As announced in Washington, D.C., yesterday (January 10), Peace Corps Director Aaron S. Williams and U.S. Agency for International Development (USAID) Assistant Administrator for Asia Nisha Biswal signed an inter-agency agreement to re-establish a Peace Corps program in Nepal after a seven-year absence from the country. The agreement was signed at a ceremony at Peace Corps headquarters in Washington, D.C., and attended by Nepali Ambassador to the United States Shankar Prasad Sharma, Assistant Secretary of State for South and Central Asian Affairs, Robert O. Blake, Jr., and returned Peace Corps volunteers from Nepal.
“We are pleased that the government of Nepal has invited Peace Corps volunteers to return and work with local Nepali communities, in collaboration with USAID, once again,” said Peace Corps Director Aaron S. Williams. “The partnership between Peace Corps and Nepal originated in 1962, during Peace Corps’ early years, and it is an honor and a privilege for us to have the opportunity to renew our work with Nepal.”
“USAID congratulates the Peace Corps on its return to Nepal and is excited to partner with the Peace Corps and the Government of Nepal in supporting our shared objectives of improving food security and access to healthcare for the Nepalese people. USAID and the Peace Corps just commemorated 50 years of our common legacy, as organizations established by President Kennedy to reflect the best of American Values. It is fitting that we are once again partnering in Nepal, where both agencies have a long and significant history,” said USAID Assistant Administrator for Asia Nisha Biswal.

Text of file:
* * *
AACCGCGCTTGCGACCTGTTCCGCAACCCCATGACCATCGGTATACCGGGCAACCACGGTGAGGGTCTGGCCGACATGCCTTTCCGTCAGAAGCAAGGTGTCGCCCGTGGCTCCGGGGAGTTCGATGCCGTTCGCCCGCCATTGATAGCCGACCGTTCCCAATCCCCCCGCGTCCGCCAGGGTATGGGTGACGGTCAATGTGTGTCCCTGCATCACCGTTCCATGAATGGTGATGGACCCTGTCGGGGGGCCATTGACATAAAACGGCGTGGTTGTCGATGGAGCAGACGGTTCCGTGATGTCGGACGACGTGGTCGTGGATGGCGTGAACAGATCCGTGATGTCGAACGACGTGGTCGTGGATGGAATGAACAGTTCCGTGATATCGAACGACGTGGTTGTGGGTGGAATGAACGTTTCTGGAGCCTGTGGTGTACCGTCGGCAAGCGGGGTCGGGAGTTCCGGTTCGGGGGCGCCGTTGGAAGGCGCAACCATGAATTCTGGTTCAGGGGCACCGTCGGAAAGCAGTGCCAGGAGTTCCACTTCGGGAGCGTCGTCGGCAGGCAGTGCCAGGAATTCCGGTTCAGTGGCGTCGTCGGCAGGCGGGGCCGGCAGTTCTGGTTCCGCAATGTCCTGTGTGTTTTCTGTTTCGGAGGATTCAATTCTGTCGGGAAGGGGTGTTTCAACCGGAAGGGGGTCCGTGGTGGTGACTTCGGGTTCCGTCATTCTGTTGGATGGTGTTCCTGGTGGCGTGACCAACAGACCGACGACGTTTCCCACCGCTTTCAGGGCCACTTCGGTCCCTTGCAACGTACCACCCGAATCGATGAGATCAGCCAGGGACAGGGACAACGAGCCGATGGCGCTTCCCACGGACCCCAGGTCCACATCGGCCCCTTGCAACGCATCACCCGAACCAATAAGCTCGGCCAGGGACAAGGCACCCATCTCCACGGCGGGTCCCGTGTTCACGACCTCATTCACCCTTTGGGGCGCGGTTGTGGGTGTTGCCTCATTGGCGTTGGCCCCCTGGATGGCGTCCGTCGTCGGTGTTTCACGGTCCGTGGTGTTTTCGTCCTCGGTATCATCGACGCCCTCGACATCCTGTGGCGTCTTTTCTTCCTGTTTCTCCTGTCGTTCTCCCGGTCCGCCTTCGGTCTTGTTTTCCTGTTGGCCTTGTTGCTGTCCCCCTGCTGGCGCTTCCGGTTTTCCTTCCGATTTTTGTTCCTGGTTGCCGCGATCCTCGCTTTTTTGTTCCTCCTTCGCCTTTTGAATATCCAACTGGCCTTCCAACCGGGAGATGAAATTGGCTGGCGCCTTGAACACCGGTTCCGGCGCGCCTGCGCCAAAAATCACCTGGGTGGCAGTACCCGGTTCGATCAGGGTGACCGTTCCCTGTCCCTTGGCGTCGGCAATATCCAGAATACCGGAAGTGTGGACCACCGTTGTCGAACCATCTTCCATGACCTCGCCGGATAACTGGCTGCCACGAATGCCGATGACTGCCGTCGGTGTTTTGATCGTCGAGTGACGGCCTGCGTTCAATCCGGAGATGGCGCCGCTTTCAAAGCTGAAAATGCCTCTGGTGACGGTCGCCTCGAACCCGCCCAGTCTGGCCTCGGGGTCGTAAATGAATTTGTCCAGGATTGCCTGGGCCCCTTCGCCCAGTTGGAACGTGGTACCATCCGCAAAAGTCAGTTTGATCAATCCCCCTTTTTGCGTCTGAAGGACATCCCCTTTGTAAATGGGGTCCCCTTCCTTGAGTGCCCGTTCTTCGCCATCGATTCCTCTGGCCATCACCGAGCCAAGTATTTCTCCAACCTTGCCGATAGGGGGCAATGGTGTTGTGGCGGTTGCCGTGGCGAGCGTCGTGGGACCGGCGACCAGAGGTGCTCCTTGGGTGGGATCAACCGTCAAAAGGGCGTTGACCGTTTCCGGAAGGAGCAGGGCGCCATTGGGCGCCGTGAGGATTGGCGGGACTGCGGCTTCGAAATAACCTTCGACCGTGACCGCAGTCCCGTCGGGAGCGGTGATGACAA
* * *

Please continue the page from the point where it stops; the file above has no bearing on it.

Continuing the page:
The first group of approximately 20 Peace Corps volunteers is scheduled to arrive in Nepal later this year. The volunteers will be trained as Agriculture-Nutrition Extensionists and will work with rural communities to build local capacity in the context of President Obama’s Global Health and Feed the Future Initiatives.
Since 1962, more than 4,000 Americans have served as Peace Corps Volunteers in Nepal, working on projects in the sectors of education, environment and natural resource conservation, health, and community and youth development.
About the Peace Corps: Since President John F. Kennedy established the Peace Corps by executive order on March 1, 1961, more than 200,000 Americans have served in 139 host countries. Today, 9,095 volunteers are working with local communities in 75 host countries. Peace Corps volunteers must be U.S. citizens and at least 18 years of age. Peace Corps service is a 27-month commitment and the agency’s mission is to promote world peace and friendship and a better understanding between Americans and people of other countries. Visit www.peacecorps.gov for more information.